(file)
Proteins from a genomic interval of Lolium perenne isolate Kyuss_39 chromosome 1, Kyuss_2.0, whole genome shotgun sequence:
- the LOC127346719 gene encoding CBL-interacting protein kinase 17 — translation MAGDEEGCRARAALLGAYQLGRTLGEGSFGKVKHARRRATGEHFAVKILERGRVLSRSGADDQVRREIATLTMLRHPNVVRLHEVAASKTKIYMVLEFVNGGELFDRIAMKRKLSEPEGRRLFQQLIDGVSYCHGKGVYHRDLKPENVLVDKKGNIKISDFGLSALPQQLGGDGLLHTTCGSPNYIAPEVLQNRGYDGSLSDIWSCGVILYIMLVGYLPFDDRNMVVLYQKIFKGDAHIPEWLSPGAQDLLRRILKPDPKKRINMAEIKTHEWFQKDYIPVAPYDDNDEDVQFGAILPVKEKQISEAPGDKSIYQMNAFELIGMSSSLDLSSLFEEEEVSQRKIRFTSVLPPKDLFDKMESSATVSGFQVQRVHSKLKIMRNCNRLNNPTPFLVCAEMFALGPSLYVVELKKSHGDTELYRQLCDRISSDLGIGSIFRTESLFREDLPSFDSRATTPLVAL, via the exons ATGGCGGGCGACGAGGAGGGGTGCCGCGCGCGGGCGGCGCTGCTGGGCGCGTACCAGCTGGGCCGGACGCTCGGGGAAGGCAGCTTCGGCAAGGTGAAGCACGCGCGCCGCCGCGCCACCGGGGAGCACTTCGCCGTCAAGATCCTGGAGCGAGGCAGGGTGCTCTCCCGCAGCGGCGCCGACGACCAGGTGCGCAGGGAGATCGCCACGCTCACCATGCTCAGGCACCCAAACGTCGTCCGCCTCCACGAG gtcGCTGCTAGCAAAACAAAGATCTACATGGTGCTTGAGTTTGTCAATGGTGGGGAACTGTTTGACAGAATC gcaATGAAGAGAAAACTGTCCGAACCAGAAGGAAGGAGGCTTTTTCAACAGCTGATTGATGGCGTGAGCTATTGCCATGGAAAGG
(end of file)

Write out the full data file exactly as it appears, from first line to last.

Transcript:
Proteins from a genomic interval of Lolium perenne isolate Kyuss_39 chromosome 1, Kyuss_2.0, whole genome shotgun sequence:
- the LOC127346719 gene encoding CBL-interacting protein kinase 17 — translation MAGDEEGCRARAALLGAYQLGRTLGEGSFGKVKHARRRATGEHFAVKILERGRVLSRSGADDQVRREIATLTMLRHPNVVRLHEVAASKTKIYMVLEFVNGGELFDRIAMKRKLSEPEGRRLFQQLIDGVSYCHGKGVYHRDLKPENVLVDKKGNIKISDFGLSALPQQLGGDGLLHTTCGSPNYIAPEVLQNRGYDGSLSDIWSCGVILYIMLVGYLPFDDRNMVVLYQKIFKGDAHIPEWLSPGAQDLLRRILKPDPKKRINMAEIKTHEWFQKDYIPVAPYDDNDEDVQFGAILPVKEKQISEAPGDKSIYQMNAFELIGMSSSLDLSSLFEEEEVSQRKIRFTSVLPPKDLFDKMESSATVSGFQVQRVHSKLKIMRNCNRLNNPTPFLVCAEMFALGPSLYVVELKKSHGDTELYRQLCDRISSDLGIGSIFRTESLFREDLPSFDSRATTPLVAL, via the exons ATGGCGGGCGACGAGGAGGGGTGCCGCGCGCGGGCGGCGCTGCTGGGCGCGTACCAGCTGGGCCGGACGCTCGGGGAAGGCAGCTTCGGCAAGGTGAAGCACGCGCGCCGCCGCGCCACCGGGGAGCACTTCGCCGTCAAGATCCTGGAGCGAGGCAGGGTGCTCTCCCGCAGCGGCGCCGACGACCAGGTGCGCAGGGAGATCGCCACGCTCACCATGCTCAGGCACCCAAACGTCGTCCGCCTCCACGAG gtcGCTGCTAGCAAAACAAAGATCTACATGGTGCTTGAGTTTGTCAATGGTGGGGAACTGTTTGACAGAATC gcaATGAAGAGAAAACTGTCCGAACCAGAAGGAAGGAGGCTTTTTCAACAGCTGATTGATGGCGTGAGCTATTGCCATGGAAAGG